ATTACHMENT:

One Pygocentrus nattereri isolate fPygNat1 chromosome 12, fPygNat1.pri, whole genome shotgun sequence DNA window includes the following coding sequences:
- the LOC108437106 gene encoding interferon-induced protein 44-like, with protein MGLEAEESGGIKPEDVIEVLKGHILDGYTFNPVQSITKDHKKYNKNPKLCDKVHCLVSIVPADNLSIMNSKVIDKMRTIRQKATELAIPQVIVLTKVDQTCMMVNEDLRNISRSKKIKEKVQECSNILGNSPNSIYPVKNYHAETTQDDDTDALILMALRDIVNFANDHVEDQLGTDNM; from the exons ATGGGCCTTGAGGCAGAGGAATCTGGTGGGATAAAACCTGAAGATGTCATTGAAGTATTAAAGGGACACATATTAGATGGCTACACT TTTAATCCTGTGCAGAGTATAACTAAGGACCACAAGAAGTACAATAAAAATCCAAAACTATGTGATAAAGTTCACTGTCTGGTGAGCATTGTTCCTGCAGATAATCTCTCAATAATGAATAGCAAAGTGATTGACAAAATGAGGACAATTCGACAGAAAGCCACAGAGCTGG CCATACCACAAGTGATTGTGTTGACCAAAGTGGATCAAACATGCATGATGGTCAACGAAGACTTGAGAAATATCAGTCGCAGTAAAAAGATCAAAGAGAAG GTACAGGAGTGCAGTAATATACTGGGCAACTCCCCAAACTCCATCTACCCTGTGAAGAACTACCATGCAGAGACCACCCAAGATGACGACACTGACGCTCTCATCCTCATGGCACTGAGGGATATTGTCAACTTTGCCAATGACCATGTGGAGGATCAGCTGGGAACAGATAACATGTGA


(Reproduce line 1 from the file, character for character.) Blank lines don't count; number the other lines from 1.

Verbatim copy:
One Pygocentrus nattereri isolate fPygNat1 chromosome 12, fPygNat1.pri, whole genome shotgun sequence DNA window includes the following coding sequences: